“The other big mechanism is autonomic dysfunction,” Putrino says. It’s marked by breathing problems, heart palpitations, and other glitches in areas most healthy people never have to think about. About 70% of long COVID patients at Mount Sinai’s clinic have some degree of autonomic dysfunction, he says.
For a person with autonomic dysfunction, something as basic as changing posture can trigger a storm of cytokines, a chemical messenger that tells the immune system where and how to respond to challenges like an injury or infection. “Suddenly, you have this on-off switch,” Putrino says. “You go straight to ‘fight or flight,’” with a surge of adrenaline and a spiking heart rate, “then plunge back to ‘rest or digest.’ You go from fired up to so sleepy, you can’t keep your eyes open.”
A patient with viral persistence and one with autonomic dysfunction may have the same negative reaction to exercise, even though the triggers are completely different."



Source:  https://www.webmd.com/covid/news/20220803/why-exercise-doesnt-help-people-with-long-covid ( probably not accessible to the public, I need to log in to have access)
What I also found interesting is their presentation of two different causes of long covid symptoms:  problems with energy production in mitochondria, or autonomic dysfunction causing cytokines imbalance. 

Just after that, it is said that both types have the same negative effects from exercise, but with totally different triggers.  This is much in line with my hypothesis of different types of POIS leading to the same symptoms.
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Quantum

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Re: Covid 19 Long Haulers
« Reply #23 on: February 17, 2023, 07:52:13 PM »
If you have spare time, it is definitively worth reading this article about the evolution of the research on long Covid:
https://www.scientificamerican.com/article/long-covid-now-looks-like-a-neurological-disease-helping-doctors-to-focus-treatments/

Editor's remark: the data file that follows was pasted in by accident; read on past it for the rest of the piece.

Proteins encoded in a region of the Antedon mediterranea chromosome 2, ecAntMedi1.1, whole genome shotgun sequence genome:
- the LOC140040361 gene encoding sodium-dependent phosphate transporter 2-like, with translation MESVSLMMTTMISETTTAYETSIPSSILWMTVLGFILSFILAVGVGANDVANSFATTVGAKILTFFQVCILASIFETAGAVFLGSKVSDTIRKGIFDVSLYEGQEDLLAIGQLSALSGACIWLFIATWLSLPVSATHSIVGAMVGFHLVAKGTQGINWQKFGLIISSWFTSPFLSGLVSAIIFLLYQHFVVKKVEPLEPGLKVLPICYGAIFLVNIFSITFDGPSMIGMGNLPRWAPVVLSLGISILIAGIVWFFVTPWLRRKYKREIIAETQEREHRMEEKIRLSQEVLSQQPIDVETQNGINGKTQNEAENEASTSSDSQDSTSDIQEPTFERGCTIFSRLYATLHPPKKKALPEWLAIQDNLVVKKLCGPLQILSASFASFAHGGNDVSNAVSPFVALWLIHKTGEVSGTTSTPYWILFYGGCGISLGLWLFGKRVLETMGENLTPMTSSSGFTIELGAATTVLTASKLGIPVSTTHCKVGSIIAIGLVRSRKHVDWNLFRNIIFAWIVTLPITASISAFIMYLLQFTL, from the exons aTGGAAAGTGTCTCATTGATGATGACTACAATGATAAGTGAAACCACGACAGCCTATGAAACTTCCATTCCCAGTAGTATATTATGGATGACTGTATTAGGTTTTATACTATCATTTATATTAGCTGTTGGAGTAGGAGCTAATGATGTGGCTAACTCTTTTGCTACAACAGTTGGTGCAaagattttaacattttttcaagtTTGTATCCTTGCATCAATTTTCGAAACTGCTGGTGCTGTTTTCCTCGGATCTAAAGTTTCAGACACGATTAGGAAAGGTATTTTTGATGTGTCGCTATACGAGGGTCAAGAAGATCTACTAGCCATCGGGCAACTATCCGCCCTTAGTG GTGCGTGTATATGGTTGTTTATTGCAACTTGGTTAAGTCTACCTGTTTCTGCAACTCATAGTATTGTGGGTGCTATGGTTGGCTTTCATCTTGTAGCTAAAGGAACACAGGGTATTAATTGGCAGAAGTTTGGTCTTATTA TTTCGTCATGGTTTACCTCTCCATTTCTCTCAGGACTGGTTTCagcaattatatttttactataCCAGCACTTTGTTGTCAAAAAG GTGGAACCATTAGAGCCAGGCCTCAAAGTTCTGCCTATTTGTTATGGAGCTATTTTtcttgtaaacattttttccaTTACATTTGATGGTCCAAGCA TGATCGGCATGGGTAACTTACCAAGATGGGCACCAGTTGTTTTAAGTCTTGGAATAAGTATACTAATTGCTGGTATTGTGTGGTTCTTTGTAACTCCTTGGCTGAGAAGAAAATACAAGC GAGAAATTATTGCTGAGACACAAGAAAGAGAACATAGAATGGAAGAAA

They discuss brain inflammation caused by cytokine release, the possibility that viral particles remain in the body and cause inflammation, POTS and other neurological problems, ME/CFS similarities with Long Covid, Long Covid as an umbrella term for different specific presentations, and so on...   As you can see, most of this could apply to POIS as well.


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Unluckiest_Lady_Alive

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Re: Covid 19 Long Haulers
« Reply #24 on: June 04, 2023, 08:55:14 PM »
Was just Googling "Long COVID symptoms" last night and a lot of them overlap with POIS (per CDC website):


General symptoms (Not a Comprehensive List):

Tiredness or fatigue that interferes with daily life
Symptoms that get worse after physical or mental effort (also known as “post-exertional malaise”)
Fever

Respiratory and heart symptoms:

Difficulty breathing or shortness of breath
Cough
Chest pain
Fast-beating or pounding heart (also known as heart palpitations)

Neurological symptoms:

Difficulty thinking or concentrating (sometimes referred to as “brain fog”)
Headache
Sleep problems
Dizziness when you stand up (lightheadedness)
Pins-and-needles feelings
Change in smell or taste
Depression or anxiety